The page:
'Cycling in Vietnam made me fat'

By Jon Aspin   September 3, 2019 | 11:10 pm PT
'Cycling in Vietnam made me fat'
Javier Sardá Pérez competes for Ho Chi Minh City-based Team VUS in HTV Cup 2019. Photo courtesy of Javier Sardá Pérez.
In the lead up to this year's VTV Cup, Spanish cyclist Javier Sardá Pérez has spoken about living and racing in Vietnam.

Before one of Vietnam’s biggest bike races got underway in Hanoi on Sunday, a favorite for the overall title, Pérez of Team VUS, spoke to VnExpress International about his preparations, and how he became a member of the Vietnamese cycling peloton.

The 2019 HTV Cup winner also weighed in on the impact of a Vietnamese diet, chasing KOM’s for wealthy Hanoi businessmen and what he describes as Vietnam’s toughest climb.

Months before the start of the annual VTV Ton Hoa Sen Cup*, which began with a 30-lap criterium around the Hoan Kiem Lake, the locally contracted Pérez was preparing alone, far away from the hustle of Hanoi.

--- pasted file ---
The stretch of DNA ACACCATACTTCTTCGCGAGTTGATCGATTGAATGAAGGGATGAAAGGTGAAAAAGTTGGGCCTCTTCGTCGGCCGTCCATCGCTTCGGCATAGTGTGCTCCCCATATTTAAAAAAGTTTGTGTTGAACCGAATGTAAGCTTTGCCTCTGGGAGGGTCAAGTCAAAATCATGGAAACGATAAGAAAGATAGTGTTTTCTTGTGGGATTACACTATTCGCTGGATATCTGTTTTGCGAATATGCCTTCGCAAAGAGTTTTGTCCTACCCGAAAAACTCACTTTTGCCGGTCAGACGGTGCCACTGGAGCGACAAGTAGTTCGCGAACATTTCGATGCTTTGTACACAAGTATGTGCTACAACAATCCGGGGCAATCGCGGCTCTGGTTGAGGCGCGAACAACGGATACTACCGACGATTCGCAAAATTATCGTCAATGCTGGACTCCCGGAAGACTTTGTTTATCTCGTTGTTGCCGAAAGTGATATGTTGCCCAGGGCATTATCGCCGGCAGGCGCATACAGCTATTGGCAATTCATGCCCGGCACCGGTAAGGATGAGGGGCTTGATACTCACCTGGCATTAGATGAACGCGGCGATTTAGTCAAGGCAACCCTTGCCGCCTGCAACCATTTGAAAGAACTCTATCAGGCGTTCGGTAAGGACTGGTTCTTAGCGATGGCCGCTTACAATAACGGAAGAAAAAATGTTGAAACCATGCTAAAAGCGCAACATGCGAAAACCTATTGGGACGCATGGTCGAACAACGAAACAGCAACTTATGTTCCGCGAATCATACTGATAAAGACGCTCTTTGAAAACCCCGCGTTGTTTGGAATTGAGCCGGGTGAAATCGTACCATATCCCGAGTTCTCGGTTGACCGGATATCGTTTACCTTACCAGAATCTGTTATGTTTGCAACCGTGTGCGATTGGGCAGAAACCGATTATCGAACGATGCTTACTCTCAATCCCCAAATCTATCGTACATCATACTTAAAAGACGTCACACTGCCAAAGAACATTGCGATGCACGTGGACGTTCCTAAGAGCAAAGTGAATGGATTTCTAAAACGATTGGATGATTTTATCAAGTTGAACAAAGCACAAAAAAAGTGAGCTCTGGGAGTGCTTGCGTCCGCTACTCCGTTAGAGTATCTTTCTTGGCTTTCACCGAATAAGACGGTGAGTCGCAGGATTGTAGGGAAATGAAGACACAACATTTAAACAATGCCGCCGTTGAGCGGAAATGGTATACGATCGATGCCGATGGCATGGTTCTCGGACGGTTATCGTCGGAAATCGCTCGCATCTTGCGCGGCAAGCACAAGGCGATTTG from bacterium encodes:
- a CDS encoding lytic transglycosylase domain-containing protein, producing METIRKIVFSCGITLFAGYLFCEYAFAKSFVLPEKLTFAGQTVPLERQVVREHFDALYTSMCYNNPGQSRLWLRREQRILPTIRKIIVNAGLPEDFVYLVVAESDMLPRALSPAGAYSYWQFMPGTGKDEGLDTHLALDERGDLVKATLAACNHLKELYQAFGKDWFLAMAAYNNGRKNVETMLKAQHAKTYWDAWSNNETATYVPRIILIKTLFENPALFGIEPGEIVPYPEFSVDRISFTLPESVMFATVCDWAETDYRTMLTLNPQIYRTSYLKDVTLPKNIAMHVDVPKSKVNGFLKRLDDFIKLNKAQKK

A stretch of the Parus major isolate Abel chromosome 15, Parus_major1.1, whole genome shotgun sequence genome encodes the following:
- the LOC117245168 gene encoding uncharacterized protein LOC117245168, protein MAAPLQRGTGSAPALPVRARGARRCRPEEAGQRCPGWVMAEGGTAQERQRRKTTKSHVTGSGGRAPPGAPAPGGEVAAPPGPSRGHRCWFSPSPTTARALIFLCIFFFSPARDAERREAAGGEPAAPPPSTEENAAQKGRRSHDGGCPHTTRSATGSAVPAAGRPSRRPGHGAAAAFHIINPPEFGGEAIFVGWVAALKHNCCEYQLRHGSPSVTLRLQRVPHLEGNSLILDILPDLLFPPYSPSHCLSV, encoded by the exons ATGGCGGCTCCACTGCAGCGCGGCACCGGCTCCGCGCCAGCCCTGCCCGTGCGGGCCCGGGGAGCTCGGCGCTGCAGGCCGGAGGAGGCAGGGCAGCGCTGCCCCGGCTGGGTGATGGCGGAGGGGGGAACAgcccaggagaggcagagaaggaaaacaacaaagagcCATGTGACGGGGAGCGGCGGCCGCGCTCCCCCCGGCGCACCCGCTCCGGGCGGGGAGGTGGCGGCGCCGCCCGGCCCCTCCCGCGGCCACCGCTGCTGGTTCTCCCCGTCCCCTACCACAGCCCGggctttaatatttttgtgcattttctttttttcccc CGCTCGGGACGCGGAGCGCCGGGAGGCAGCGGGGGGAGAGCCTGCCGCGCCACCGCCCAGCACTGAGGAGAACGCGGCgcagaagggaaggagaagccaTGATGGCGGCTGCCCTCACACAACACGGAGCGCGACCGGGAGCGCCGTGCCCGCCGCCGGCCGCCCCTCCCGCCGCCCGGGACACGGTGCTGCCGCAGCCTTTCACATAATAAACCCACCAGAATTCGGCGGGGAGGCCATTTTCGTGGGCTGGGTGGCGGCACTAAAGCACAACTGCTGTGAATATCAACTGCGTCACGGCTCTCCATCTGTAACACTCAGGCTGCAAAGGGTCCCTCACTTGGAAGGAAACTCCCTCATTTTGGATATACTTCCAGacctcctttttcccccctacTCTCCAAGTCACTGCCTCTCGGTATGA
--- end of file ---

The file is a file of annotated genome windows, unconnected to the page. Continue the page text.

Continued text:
During June and July this year, when the wet season calls for a hiatus in Vietnam, Pérez took himself home to his native Cantabria, the mountainous region of northern Spain.

Cantabria is synonymous with some of the most iconic mountain-top finishes of the Vuelta a España, the three-week UCI grand tour that has been held in Spain since 1935.

"Here I have everything I need as a cyclist," the 31-year old said. "There are all kinds of terrain."


Having arrived in Vietnam at the back end of two seasons of cycling in Japan, Pérez’s first experience of the sport here was emblematic of a career choice that goes against the odds.

Invited to ride in the 2017 edition of the VTV Cup by BikeLife Dong Nai, now a rival team, he performed well, finishing second overall and winning the 126-kilometer 12th stage from Nha Trang to Da Lat. However, after departing to complete the Japanese season, much to his surprise, he never got a call back from the team.

"I still don’t know why they didn’t call me again after that," he said with a smile. "But I guess this is cycling, and there is only so much you can do."

Javier Sardá Pérez competes in Japan in 2016. Photo by Shizu Furusaka.

Javier Sardá Pérez competes in Japan in 2016. Photo by Shizu Furusaka.